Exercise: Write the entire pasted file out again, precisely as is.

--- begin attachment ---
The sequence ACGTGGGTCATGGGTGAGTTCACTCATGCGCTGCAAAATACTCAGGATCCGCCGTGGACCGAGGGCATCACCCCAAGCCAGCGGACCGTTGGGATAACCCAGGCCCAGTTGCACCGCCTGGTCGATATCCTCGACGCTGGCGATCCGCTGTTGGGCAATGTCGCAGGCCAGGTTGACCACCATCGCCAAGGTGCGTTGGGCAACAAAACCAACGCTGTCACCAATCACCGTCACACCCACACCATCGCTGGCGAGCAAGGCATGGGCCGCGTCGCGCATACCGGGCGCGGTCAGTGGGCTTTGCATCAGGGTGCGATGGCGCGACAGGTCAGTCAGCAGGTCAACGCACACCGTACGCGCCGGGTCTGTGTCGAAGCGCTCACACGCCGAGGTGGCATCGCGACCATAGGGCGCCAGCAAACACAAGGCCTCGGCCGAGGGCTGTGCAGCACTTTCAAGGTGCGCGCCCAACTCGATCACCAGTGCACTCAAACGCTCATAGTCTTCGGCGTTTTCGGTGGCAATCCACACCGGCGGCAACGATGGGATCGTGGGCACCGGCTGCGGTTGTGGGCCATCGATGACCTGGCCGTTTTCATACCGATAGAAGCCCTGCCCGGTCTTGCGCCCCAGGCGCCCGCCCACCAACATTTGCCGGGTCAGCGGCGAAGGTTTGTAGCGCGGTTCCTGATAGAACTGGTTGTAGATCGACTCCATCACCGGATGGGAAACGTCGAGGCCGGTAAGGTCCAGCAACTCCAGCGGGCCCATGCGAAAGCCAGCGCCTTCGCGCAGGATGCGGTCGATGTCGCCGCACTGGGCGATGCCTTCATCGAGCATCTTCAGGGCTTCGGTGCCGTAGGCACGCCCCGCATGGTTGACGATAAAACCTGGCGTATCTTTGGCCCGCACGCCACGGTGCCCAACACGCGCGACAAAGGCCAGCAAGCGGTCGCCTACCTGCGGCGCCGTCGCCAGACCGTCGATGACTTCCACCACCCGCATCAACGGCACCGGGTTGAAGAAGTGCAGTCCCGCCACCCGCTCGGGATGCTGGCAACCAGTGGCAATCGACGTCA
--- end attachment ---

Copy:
The sequence ACGTGGGTCATGGGTGAGTTCACTCATGCGCTGCAAAATACTCAGGATCCGCCGTGGACCGAGGGCATCACCCCAAGCCAGCGGACCGTTGGGATAACCCAGGCCCAGTTGCACCGCCTGGTCGATATCCTCGACGCTGGCGATCCGCTGTTGGGCAATGTCGCAGGCCAGGTTGACCACCATCGCCAAGGTGCGTTGGGCAACAAAACCAACGCTGTCACCAATCACCGTCACACCCACACCATCGCTGGCGAGCAAGGCATGGGCCGCGTCGCGCATACCGGGCGCGGTCAGTGGGCTTTGCATCAGGGTGCGATGGCGCGACAGGTCAGTCAGCAGGTCAACGCACACCGTACGCGCCGGGTCTGTGTCGAAGCGCTCACACGCCGAGGTGGCATCGCGACCATAGGGCGCCAGCAAACACAAGGCCTCGGCCGAGGGCTGTGCAGCACTTTCAAGGTGCGCGCCCAACTCGATCACCAGTGCACTCAAACGCTCATAGTCTTCGGCGTTTTCGGTGGCAATCCACACCGGCGGCAACGATGGGATCGTGGGCACCGGCTGCGGTTGTGGGCCATCGATGACCTGGCCGTTTTCATACCGATAGAAGCCCTGCCCGGTCTTGCGCCCCAGGCGCCCGCCCACCAACATTTGCCGGGTCAGCGGCGAAGGTTTGTAGCGCGGTTCCTGATAGAACTGGTTGTAGATCGACTCCATCACCGGATGGGAAACGTCGAGGCCGGTAAGGTCCAGCAACTCCAGCGGGCCCATGCGAAAGCCAGCGCCTTCGCGCAGGATGCGGTCGATGTCGCCGCACTGGGCGATGCCTTCATCGAGCATCTTCAGGGCTTCGGTGCCGTAGGCACGCCCCGCATGGTTGACGATAAAACCTGGCGTATCTTTGGCCCGCACGCCACGGTGCCCAACACGCGCGACAAAGGCCAGCAAGCGGTCGCCTACCTGCGGCGCCGTCGCCAGACCGTCGATGACTTCCACCACCCGCATCAACGGCACCGGGTTGAAGAAGTGCAGTCCCGCCACCCGCTCGGGATGCTGGCAACCAGTGGCAATCGACGTCA